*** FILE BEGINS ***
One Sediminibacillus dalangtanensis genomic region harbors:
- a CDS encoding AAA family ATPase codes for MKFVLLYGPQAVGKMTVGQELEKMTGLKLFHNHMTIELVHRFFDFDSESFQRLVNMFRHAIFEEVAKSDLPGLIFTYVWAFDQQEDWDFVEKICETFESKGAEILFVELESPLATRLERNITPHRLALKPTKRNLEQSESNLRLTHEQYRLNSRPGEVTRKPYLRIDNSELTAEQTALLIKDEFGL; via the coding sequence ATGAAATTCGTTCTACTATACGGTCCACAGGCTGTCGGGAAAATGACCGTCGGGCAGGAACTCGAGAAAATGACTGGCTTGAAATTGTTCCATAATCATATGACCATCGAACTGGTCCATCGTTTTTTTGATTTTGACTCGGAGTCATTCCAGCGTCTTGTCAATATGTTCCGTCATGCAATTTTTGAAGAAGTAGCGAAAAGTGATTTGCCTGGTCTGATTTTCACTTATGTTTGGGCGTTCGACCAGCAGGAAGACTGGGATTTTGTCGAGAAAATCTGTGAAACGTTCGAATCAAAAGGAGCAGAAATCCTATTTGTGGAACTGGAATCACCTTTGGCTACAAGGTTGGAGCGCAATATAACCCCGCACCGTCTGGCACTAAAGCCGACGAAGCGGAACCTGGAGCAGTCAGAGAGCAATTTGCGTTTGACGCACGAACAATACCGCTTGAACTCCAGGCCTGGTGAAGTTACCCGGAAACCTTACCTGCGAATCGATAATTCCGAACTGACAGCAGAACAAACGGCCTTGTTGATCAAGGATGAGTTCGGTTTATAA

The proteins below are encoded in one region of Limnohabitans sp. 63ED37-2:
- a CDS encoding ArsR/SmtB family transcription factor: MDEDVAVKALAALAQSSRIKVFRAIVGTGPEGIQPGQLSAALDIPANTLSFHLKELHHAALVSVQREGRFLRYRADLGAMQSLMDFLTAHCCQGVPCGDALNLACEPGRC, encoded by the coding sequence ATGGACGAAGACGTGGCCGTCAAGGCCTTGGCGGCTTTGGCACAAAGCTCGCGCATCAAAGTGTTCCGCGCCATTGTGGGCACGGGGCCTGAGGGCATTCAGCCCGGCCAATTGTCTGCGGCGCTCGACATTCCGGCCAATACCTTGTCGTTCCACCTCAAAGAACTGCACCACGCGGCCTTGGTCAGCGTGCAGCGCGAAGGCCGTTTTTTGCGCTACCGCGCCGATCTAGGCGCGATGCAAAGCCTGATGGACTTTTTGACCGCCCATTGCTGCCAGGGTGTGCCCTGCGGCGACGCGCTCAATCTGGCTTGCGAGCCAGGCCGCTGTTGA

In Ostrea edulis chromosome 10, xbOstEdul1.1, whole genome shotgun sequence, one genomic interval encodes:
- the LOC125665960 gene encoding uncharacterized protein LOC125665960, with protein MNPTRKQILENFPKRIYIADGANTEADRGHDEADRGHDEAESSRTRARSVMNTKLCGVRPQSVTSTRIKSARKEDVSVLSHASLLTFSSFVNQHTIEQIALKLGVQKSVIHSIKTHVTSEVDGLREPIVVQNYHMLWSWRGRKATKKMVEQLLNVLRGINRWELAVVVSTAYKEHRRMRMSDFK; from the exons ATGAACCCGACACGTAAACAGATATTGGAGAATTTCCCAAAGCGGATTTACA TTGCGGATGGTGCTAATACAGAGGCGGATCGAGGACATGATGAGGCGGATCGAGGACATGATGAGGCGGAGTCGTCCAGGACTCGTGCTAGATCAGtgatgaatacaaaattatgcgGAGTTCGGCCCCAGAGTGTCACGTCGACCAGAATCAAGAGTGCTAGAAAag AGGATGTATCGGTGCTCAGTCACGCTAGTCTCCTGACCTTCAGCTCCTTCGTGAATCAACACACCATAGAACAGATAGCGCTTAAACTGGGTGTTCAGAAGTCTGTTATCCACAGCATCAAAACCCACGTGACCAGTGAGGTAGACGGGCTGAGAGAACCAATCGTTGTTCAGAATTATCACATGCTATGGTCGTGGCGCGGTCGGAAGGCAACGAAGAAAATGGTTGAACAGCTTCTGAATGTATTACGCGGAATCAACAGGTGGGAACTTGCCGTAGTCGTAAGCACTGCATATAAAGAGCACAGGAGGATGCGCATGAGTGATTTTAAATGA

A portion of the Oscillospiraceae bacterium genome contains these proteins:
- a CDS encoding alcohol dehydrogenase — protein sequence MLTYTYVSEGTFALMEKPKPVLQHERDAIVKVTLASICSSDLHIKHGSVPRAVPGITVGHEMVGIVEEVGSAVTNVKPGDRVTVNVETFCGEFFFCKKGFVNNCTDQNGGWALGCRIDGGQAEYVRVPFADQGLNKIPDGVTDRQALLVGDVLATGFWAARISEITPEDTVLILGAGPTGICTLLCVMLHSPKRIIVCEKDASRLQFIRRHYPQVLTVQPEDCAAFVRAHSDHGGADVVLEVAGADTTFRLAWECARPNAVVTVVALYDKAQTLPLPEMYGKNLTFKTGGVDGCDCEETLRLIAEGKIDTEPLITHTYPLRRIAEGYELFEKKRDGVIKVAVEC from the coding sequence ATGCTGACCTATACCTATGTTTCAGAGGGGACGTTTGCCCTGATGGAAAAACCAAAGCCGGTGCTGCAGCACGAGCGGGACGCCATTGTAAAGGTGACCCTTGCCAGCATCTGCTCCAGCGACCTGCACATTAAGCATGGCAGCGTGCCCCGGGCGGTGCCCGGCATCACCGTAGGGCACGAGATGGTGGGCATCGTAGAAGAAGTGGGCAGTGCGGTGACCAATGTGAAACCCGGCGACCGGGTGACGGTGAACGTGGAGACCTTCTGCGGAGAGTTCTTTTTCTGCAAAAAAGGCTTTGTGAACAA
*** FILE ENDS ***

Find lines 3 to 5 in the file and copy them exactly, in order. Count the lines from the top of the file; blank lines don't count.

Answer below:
The proteins below are encoded in one region of Limnohabitans sp. 63ED37-2:
- a CDS encoding ArsR/SmtB family transcription factor: MDEDVAVKALAALAQSSRIKVFRAIVGTGPEGIQPGQLSAALDIPANTLSFHLKELHHAALVSVQREGRFLRYRADLGAMQSLMDFLTAHCCQGVPCGDALNLACEPGRC, encoded by the coding sequence ATGGACGAAGACGTGGCCGTCAAGGCCTTGGCGGCTTTGGCACAAAGCTCGCGCATCAAAGTGTTCCGCGCCATTGTGGGCACGGGGCCTGAGGGCATTCAGCCCGGCCAATTGTCTGCGGCGCTCGACATTCCGGCCAATACCTTGTCGTTCCACCTCAAAGAACTGCACCACGCGGCCTTGGTCAGCGTGCAGCGCGAAGGCCGTTTTTTGCGCTACCGCGCCGATCTAGGCGCGATGCAAAGCCTGATGGACTTTTTGACCGCCCATTGCTGCCAGGGTGTGCCCTGCGGCGACGCGCTCAATCTGGCTTGCGAGCCAGGCCGCTGTTGA

In Ostrea edulis chromosome 10, xbOstEdul1.1, whole genome shotgun sequence, one genomic interval encodes: